This post was authored by Jon Schaefer, who is a member of Robinson+Cole’s Environmental, Energy + Telecommunications Group. Jon focuses his practice on environmental compliance counseling, occupational health and safety, permitting, site remediation, and litigation related to federal and state regulatory programs.

On July 20, 2023, the Occupational Safety and Health Administration (OSHA) published a notice of proposed rulemaking to clarify the personal protective equipment (PPE) standard for the construction industry.

Currently, the PPE standard for the construction industry, unlike for general industry or maritime, does not state clearly that PPE must fit each affected employee properly. OSHA’s proposed change would clarify that PPE must fit each employee properly to protect them from occupational hazards. In the notice, OSHA expressed concern over the use of standard-size PPE to protect physically smaller construction workers properly, as well as access to properly fitting PPE, as these have long been safety and health concerns in the construction industry, especially for smaller-stature workers. The proposed rule clarifies the existing standard (29 CFR 1926.95).

While OSHA does not expect the change will increase employers’ costs or compliance burdens, it is reasonable to expect that employers will incur some costs to put in place new protocols, acquire new PPE, and confirm compliance. At the end of the day, OSHA is making it clear that they expect each employee on a construction worksite to have appropriate and properly fitting PPE.

OSHA is accepting comments, and hearing requests, on the proposed rulemaking through September 18, 2023. Comments must be submitted using the Federal eRulemaking Portal and reference Docket No. OSHA-2019-0003.

Most bond forms in use today, including the standard form AIA A312-2010, contain express condition precedents that trigger a surety’s obligations under the bond. Under a performance bond, the bond obligee is required to provide formal notice to the surety that the principal has materially defaulted and that the surety must begin to perform under the terms of the bond.  This principle is grounded in the idea that the surety should have an opportunity to address the default and investigate the claim so as to mitigate its own liability. Failure to provide sufficient notice will discharge the surety of its obligations under the bond.

The critical importance of providing a performance bond surety with notice of a principal’s default was the basis of a recent decision by the Rhode Island Supreme Court.  In Apex Development Company, LLC v. Department of Transportation, 291 A.3d 995 (R.I. 2023), the Court affirmed the grant of summary judgment for the sureties due to the failure of the owner of the project to provide any formal notice of default.  Here, the Rhode Island Department of Transportation (RIDOT) filed a third-party complaint against the sureties for indemnification after a landowner alleged that RIDOT trespassed and damaged its property during the reconstruction of a portion of the I-95 highway.  The sureties filed a motion for summary judgment arguing that the bond only applied to direct construction costs and not to third-party damages.  The sureties further argued that the bond became null and void upon substantial completion of the project, and even if it did not, the sureties’ obligation under the bond was discharged because of RIDOT’s failure to give notice of the alleged contractor default to the sureties.  RIDOT argued that the sureties’ interpretation was too narrow because the public works bond was more expensive than other bonds, and it also covered all the contractor’s responsibilities under the contract, including indemnification. The lower court granted the sureties’ motion for summary judgment, which the Supreme Court affirmed. It reaffirmed the principle that the purpose of a bond is to guarantee the work in question was to be completed and not intended to compensate for indirect losses or for indemnification.  Moreover, the Court also found that the obligations of the sureties under the bond is conditional. Specifically, “[i]n order to trigger surety’s obligation to perform under a bond, it must first have notice of the principal’s default or breach.” In this case, RIDOT failed to meet these conditions as it never notified the sureties of the claims arising out of the contractor’s alleged trespass and, thus, the sureties were discharged from all obligations under the bond.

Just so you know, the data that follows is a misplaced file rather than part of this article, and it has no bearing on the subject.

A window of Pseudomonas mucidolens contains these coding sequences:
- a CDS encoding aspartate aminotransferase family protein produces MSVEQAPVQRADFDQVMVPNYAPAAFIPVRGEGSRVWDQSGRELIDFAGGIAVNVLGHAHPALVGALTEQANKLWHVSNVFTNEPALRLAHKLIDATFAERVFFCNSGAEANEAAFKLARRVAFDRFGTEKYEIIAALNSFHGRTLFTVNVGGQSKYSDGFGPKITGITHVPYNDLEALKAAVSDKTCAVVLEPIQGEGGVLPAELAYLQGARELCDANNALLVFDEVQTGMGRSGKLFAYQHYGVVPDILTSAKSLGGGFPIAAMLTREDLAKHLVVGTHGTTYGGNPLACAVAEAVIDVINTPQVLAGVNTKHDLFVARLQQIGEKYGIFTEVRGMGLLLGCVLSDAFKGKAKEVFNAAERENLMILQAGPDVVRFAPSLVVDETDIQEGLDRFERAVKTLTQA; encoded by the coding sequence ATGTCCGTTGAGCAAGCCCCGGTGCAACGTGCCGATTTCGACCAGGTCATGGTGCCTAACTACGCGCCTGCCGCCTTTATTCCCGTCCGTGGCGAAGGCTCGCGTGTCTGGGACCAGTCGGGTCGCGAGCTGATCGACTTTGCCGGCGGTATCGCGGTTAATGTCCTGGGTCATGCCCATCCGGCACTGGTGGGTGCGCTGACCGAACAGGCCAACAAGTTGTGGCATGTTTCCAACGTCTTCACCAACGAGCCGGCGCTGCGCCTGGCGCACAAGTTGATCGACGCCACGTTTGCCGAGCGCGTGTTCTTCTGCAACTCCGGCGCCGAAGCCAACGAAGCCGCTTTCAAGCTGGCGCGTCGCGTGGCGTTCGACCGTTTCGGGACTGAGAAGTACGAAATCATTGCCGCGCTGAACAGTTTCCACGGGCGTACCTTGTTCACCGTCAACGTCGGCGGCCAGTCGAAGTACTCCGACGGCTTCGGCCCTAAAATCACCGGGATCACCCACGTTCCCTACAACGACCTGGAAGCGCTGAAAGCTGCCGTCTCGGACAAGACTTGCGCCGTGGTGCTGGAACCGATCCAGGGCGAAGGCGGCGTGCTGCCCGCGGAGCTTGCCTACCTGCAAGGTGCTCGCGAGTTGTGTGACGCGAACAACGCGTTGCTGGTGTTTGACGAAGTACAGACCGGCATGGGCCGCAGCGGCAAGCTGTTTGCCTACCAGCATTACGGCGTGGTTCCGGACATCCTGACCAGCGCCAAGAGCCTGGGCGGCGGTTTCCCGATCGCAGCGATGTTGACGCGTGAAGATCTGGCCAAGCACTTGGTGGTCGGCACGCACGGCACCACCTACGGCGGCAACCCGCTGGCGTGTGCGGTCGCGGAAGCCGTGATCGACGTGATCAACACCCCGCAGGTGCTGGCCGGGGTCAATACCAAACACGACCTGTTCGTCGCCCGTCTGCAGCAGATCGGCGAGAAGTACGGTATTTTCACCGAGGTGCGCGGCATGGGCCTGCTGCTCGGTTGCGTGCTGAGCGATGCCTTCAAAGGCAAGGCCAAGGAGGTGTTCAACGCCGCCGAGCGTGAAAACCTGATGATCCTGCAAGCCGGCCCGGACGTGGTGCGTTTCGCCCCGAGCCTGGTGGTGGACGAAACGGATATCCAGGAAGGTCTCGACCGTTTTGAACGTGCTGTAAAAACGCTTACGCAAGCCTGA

Most subcontracts include a flow through provision (also called flow down and incorporation clauses) stating that the subcontractor and contractor are bound by the same obligations as set forth in the prime contract between the contractor and owner.  Many jurisdictions interpret such provisions narrowly, as illustrated in a recent case out of New York.  In Amerisure Insurance Company v. Selective Insurance Group, Inc., 2023 WL 3311879, the U.S. Court of Appeals for the Second Circuit affirmed the District Court’s interpretation of a flow through clause in a construction subcontract. The Amerisure case involved a dispute over insurance coverage for a personal injury to a subcontractor’s employee on a construction project.  The owner of the project sought defense and indemnity from the general contractor (GC) and its insurance company, who in turn sought coverage for the owner as an additional insured under the subcontractor’s policy.  The GC based its argument for coverage on the flow through provision in the subcontract.